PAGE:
We have sports betting revenue numbers for the first time in Illinois.
The Illinois Gaming Board (IGB) released the report on Tuesday, the first of its kind in the state. For those screaming from the mountaintops about the importance of mobile registration, consider this validation.
Almost 93% of sports bets made in July were placed online. Legal Illinois sportsbooks produced about $51.4 million in handle in a month, mostly devoid of traditional sports.
In total, sportsbooks generated almost $60 million in handle in March, June and July. Due to the COVID-19 pandemic closing Illinois casinos, there weren’t any bets placed in April or May.
Sportsbooks were only open for six days in March, and they posted nearly $1 million in handle.
Soccer, baseball and golf were the most popular sports to bet on in July. And, if you’ll recall, MLB didn’t start its season until July 23, when most of the month had already passed.
Numbers an encouraging sign for August, beyond
BetRivers was the only live mobile sportsbook in Illinois in July. As mentioned above, there weren’t many sports in action at the time. The online sports betting site was responsible for almost all of the July handle.
The NBA, NHL and MLB were in full swing during August. DraftKings also launched its mobile app in the month, and on Aug. 21, people were able to register for it online. FanDuel launched on Aug. 28.
Granted, Gov. JB Pritzker re-instated the in-person registration requirement from July 26 until Aug. 21. But, by then, people had been able to sign up for BetRivers online since June.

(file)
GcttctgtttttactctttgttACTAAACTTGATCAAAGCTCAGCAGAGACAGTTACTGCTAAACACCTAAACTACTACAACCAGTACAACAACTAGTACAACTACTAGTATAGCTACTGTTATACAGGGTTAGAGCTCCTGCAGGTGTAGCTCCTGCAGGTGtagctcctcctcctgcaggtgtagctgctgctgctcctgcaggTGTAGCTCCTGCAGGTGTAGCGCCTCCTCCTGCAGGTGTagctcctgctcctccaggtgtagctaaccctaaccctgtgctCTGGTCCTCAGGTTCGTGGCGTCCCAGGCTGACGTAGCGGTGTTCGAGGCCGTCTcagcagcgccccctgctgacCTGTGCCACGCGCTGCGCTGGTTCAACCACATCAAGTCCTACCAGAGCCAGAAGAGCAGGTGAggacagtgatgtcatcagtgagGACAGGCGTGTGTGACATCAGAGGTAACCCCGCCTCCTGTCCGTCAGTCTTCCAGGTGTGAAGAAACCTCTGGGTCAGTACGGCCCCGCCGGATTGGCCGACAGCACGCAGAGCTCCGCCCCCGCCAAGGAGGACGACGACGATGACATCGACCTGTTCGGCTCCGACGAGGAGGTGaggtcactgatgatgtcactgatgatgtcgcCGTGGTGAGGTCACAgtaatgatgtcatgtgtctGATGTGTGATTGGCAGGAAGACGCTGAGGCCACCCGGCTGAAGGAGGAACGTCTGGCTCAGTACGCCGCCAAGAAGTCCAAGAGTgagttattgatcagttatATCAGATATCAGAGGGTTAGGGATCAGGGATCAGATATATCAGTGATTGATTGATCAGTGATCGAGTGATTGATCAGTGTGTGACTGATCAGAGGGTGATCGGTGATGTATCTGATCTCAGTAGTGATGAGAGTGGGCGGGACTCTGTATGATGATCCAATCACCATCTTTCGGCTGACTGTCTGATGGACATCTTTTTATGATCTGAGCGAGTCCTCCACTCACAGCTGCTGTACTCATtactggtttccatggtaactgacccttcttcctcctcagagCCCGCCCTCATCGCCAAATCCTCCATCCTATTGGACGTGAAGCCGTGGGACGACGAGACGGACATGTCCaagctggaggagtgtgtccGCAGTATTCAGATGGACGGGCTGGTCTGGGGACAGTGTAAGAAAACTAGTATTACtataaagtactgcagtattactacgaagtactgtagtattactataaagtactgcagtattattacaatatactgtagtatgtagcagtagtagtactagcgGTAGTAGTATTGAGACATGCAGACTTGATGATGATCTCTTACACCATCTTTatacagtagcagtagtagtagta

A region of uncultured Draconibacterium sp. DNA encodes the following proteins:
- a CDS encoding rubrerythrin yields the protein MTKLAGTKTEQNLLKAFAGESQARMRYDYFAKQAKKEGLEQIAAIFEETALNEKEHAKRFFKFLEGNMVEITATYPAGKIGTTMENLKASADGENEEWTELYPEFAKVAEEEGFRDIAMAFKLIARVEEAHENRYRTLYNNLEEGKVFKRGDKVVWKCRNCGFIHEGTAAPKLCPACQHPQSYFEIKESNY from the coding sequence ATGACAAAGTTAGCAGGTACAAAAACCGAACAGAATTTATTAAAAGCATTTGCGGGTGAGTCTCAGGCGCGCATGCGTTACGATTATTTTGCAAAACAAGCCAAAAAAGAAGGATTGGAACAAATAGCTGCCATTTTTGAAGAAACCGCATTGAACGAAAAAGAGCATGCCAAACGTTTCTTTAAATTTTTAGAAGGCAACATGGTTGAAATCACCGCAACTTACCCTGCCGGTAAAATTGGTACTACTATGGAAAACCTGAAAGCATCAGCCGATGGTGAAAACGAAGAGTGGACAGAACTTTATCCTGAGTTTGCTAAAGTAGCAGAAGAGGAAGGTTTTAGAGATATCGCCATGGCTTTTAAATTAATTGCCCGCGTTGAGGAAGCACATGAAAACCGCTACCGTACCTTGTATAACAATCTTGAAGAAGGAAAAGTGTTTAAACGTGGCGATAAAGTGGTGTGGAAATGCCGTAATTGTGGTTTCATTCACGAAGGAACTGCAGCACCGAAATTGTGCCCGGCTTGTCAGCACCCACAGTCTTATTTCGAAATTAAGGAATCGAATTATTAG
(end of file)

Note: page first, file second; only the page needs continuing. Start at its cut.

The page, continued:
September should bring an incredibly interesting and potentially robust revenue report. The NFL, NHL, NBA and MLB are all in action, which means more betting on the Chicago Bears. There are five online betting apps and mobile registration has been in effect for the first 19 days of the month. And it may be extended for the full month.
Considering that 93% of July bets were placed online, sportsbooks could generate a gaudy handle in September.
How did Illinois sportsbooks fare?
In July, the overall handle was nearly $51.4 million. The hold was 7.05%, resulting in $3.36 million in revenue for sportsbooks. That comes out to $545,000 in tax revenue.
In March, the hold was similar at 7.58%. But despite only six days of action and no mobile presence, sportsbooks raked in $72,000 in revenue. That comes out to a tad less than $11,000 in tax revenue.
One quirky note from that March period: Of the $950,000 in handle, parlays accounted for almost a third ($303,000). At the time, college basketball and the NBA were the most popular wagering sports.
As you might expect, BetRivers dominated July due to its mobile monopoly. The retail sportsbook at Argosy Casino Alton was also open, but it accounted for less than $600,000 of the $51.4 million handle.
An encouraging start riddled with uncertainty
With all things considered, more than $50 million in July handle despite Illinois’ sports betting environment is impressive. Indiana, which has eight online sportsbooks, posted a $70 million in July handle.
It bounced back with $169 million in handle in August. With William Hill’s Tuesday launch, there are now five online sportsbooks in the Prairie State compared to one in July.
If mobile registration remains, Illinois has loads of potential. But where do the state and its sports bettors go from here?
There’s a chance the in-person registration requirement could return after Sept. 19. We already knew the decision was crucial; the 93% online betting figure only confirms it.
People have had reasonable amounts of time to register for BetRivers, DraftKings and FanDuel if in-person registration returns. But it’s hard to envision swaths of new users going to a casino to sign up if it does.
Illinois could use the tax revenue right now, and the mobile sports betting numbers are striking.
Now, we wait.